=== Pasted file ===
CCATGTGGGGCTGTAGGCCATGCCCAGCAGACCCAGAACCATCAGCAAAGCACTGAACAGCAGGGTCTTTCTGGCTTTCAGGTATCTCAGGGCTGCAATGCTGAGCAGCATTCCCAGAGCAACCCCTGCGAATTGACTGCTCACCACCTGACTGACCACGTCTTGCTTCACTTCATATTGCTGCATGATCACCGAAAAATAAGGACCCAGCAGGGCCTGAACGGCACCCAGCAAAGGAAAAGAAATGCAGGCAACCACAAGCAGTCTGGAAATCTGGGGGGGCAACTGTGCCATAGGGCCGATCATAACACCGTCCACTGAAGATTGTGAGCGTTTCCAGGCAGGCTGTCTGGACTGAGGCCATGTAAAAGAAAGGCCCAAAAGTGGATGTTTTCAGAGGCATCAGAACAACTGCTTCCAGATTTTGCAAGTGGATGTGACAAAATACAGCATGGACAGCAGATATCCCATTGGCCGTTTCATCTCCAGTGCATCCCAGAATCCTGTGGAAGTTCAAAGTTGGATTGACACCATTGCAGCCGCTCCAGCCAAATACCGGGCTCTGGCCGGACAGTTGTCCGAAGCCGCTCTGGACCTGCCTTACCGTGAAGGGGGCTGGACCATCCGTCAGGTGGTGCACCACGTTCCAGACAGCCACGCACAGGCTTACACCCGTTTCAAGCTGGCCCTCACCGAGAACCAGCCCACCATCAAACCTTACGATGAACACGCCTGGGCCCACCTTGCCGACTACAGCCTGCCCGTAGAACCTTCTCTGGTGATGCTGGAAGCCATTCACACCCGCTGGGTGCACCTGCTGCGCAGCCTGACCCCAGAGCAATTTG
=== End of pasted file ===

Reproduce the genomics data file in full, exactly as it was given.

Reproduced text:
CCATGTGGGGCTGTAGGCCATGCCCAGCAGACCCAGAACCATCAGCAAAGCACTGAACAGCAGGGTCTTTCTGGCTTTCAGGTATCTCAGGGCTGCAATGCTGAGCAGCATTCCCAGAGCAACCCCTGCGAATTGACTGCTCACCACCTGACTGACCACGTCTTGCTTCACTTCATATTGCTGCATGATCACCGAAAAATAAGGACCCAGCAGGGCCTGAACGGCACCCAGCAAAGGAAAAGAAATGCAGGCAACCACAAGCAGTCTGGAAATCTGGGGGGGCAACTGTGCCATAGGGCCGATCATAACACCGTCCACTGAAGATTGTGAGCGTTTCCAGGCAGGCTGTCTGGACTGAGGCCATGTAAAAGAAAGGCCCAAAAGTGGATGTTTTCAGAGGCATCAGAACAACTGCTTCCAGATTTTGCAAGTGGATGTGACAAAATACAGCATGGACAGCAGATATCCCATTGGCCGTTTCATCTCCAGTGCATCCCAGAATCCTGTGGAAGTTCAAAGTTGGATTGACACCATTGCAGCCGCTCCAGCCAAATACCGGGCTCTGGCCGGACAGTTGTCCGAAGCCGCTCTGGACCTGCCTTACCGTGAAGGGGGCTGGACCATCCGTCAGGTGGTGCACCACGTTCCAGACAGCCACGCACAGGCTTACACCCGTTTCAAGCTGGCCCTCACCGAGAACCAGCCCACCATCAAACCTTACGATGAACACGCCTGGGCCCACCTTGCCGACTACAGCCTGCCCGTAGAACCTTCTCTGGTGATGCTGGAAGCCATTCACACCCGCTGGGTGCACCTGCTGCGCAGCCTGACCCCAGAGCAATTTG